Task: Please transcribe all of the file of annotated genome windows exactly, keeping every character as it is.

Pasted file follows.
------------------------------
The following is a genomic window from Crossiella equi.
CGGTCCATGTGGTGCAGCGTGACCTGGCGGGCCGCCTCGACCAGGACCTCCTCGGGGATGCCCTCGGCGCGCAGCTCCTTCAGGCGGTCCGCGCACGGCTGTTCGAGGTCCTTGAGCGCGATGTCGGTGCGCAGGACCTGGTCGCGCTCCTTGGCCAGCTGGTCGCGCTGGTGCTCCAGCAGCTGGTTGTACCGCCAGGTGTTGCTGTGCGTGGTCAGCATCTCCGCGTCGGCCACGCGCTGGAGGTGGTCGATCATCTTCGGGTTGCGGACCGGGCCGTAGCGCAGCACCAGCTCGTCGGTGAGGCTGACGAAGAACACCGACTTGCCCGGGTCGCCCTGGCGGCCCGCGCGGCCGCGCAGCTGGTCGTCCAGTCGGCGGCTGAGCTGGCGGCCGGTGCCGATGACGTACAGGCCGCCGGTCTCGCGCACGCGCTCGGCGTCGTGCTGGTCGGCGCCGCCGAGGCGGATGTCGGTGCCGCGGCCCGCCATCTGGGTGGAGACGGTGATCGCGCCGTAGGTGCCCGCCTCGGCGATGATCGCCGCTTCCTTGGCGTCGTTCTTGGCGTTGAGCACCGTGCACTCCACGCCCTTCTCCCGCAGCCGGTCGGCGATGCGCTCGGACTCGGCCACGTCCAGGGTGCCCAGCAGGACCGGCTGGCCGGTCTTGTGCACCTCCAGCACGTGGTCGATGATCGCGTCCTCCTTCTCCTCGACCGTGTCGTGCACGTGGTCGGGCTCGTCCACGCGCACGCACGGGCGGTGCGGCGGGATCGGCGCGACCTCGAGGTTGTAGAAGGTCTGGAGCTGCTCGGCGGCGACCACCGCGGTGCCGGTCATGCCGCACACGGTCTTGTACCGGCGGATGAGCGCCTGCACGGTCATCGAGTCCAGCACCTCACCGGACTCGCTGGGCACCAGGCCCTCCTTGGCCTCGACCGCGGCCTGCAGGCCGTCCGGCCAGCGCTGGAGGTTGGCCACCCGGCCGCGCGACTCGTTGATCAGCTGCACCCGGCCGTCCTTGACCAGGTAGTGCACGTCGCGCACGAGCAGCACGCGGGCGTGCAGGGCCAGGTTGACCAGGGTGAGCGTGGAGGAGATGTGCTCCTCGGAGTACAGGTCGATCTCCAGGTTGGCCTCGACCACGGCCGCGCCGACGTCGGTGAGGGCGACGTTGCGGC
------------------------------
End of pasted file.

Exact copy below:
The following is a genomic window from Crossiella equi.
CGGTCCATGTGGTGCAGCGTGACCTGGCGGGCCGCCTCGACCAGGACCTCCTCGGGGATGCCCTCGGCGCGCAGCTCCTTCAGGCGGTCCGCGCACGGCTGTTCGAGGTCCTTGAGCGCGATGTCGGTGCGCAGGACCTGGTCGCGCTCCTTGGCCAGCTGGTCGCGCTGGTGCTCCAGCAGCTGGTTGTACCGCCAGGTGTTGCTGTGCGTGGTCAGCATCTCCGCGTCGGCCACGCGCTGGAGGTGGTCGATCATCTTCGGGTTGCGGACCGGGCCGTAGCGCAGCACCAGCTCGTCGGTGAGGCTGACGAAGAACACCGACTTGCCCGGGTCGCCCTGGCGGCCCGCGCGGCCGCGCAGCTGGTCGTCCAGTCGGCGGCTGAGCTGGCGGCCGGTGCCGATGACGTACAGGCCGCCGGTCTCGCGCACGCGCTCGGCGTCGTGCTGGTCGGCGCCGCCGAGGCGGATGTCGGTGCCGCGGCCCGCCATCTGGGTGGAGACGGTGATCGCGCCGTAGGTGCCCGCCTCGGCGATGATCGCCGCTTCCTTGGCGTCGTTCTTGGCGTTGAGCACCGTGCACTCCACGCCCTTCTCCCGCAGCCGGTCGGCGATGCGCTCGGACTCGGCCACGTCCAGGGTGCCCAGCAGGACCGGCTGGCCGGTCTTGTGCACCTCCAGCACGTGGTCGATGATCGCGTCCTCCTTCTCCTCGACCGTGTCGTGCACGTGGTCGGGCTCGTCCACGCGCACGCACGGGCGGTGCGGCGGGATCGGCGCGACCTCGAGGTTGTAGAAGGTCTGGAGCTGCTCGGCGGCGACCACCGCGGTGCCGGTCATGCCGCACACGGTCTTGTACCGGCGGATGAGCGCCTGCACGGTCATCGAGTCCAGCACCTCACCGGACTCGCTGGGCACCAGGCCCTCCTTGGCCTCGACCGCGGCCTGCAGGCCGTCCGGCCAGCGCTGGAGGTTGGCCACCCGGCCGCGCGACTCGTTGATCAGCTGCACCCGGCCGTCCTTGACCAGGTAGTGCACGTCGCGCACGAGCAGCACGCGGGCGTGCAGGGCCAGGTTGACCAGGGTGAGCGTGGAGGAGATGTGCTCCTCGGAGTACAGGTCGATCTCCAGGTTGGCCTCGACCACGGCCGCGCCGACGTCGGTGAGGGCGACGTTGCGGC